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"Tell Me Again" by Heather Asaad Dreamers, before they lived a life of shadows,a short life but long years of chasing fear,before they found a room, sunblinds on windows,an L-shaped desk, a home they know is here, were children young as – most commonly – three,with fringes, hairslides, hair too soft to hold them,two hundred words in their vocabularyand shapes of sentences in which to mould them: sentence shapes like cradles for dolls to dream in,like railway tracks and bridges, tunnels, sidings,paradigms for journeys, returns and crossings, first languages, half-formed, dropped at a borderDreamers crossed and were

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    The first film by an Arab woman to be selected and screened at the Cannes film festival in 1974, Saat El Tahrir Dakkat (The Hour of Liberation Has Arrived) by Heiny Srour, chronicles the anti-colonial struggle of the Popular Front for the Liberation of Oman and the Arabian Gulf (al-Jabhah al-Sha'abiyah li-Tahrir 'Uman wa-al-Khalij al-'Arabi, PFLOAG). Recently restored by Nadi Lekol Nas,  Srour’s documentary closed the last edition of the Lebanese Film Festival and was recently screened in New York as part of a series focusing on the theme of decolonization in cinema.   The film’s opening sequence sets the stage by

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Photo by Nour Annan In the absence of state-monitored public transportation, van #4 operates as a privately-owned informal “public transit” in Beirut. The van’s route begins all the way from the Lebanese University’s campus in Hadath to Hamra, carrying over 50,000 passengers a day.    I am picked up in Chiyah, next to the wall with bullet ears. This route has it all: burnt tires, an abandoned building calling out the names of dead dogs, wildflowers caught in gust. We are an unlicensed and unregistered van carrying one city. The door won’t slide and hajji has her toes stretched into air. It’s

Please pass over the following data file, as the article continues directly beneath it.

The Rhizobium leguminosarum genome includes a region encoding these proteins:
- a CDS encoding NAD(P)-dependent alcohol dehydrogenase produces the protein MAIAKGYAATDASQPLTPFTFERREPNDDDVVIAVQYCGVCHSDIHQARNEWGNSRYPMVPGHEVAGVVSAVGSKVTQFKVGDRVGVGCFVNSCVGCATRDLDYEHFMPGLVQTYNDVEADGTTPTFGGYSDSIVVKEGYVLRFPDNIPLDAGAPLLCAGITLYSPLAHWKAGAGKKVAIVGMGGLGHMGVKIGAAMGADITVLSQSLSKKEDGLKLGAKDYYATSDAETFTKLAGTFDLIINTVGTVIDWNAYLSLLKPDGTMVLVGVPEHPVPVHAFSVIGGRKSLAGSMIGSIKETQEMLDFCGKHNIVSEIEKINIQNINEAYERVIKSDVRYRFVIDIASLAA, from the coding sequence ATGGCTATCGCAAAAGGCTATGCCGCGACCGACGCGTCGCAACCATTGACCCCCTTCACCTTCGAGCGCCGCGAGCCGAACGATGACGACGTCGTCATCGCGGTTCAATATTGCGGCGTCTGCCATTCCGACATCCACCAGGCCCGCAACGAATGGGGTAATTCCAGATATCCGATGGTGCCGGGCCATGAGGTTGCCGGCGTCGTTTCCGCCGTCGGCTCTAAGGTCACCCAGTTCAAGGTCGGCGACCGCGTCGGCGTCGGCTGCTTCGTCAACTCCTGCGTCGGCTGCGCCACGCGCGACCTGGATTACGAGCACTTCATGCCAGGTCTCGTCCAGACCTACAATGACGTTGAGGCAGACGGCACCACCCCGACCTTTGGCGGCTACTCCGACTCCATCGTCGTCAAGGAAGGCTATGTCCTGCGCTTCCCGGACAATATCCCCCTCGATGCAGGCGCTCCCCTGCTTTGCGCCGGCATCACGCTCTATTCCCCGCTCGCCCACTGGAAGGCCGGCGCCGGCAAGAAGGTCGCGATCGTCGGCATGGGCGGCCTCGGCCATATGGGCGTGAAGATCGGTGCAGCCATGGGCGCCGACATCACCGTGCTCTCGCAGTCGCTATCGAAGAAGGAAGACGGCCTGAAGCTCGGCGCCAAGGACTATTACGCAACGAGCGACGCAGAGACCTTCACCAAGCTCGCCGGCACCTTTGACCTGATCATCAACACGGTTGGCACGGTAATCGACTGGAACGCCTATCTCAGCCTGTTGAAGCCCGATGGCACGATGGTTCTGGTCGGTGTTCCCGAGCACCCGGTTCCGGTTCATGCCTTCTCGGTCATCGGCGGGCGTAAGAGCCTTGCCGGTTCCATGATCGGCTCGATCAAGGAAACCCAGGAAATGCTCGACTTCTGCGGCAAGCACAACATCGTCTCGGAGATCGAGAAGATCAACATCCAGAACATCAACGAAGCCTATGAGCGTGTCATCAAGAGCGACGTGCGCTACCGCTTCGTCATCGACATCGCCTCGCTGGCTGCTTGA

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In its 10th edition, the biennial Ayam Beirut Al Cinema’iya took place from March 29 to April 6, 2019. The film festival has showcased, fostered, and defended Arab films made and conceived independently, however vague a definition that might be, for the past twenty years. Middle Eastern cinema has historically struggled on two fronts: the domestic one, in the fight against censorship; and the far more insidious international one. In the artistic flight from poor or inexistent funding and distribution circuits that favor commercial cinema (from either Egypt or the US), Arab filmmakers in many cases have had to rely

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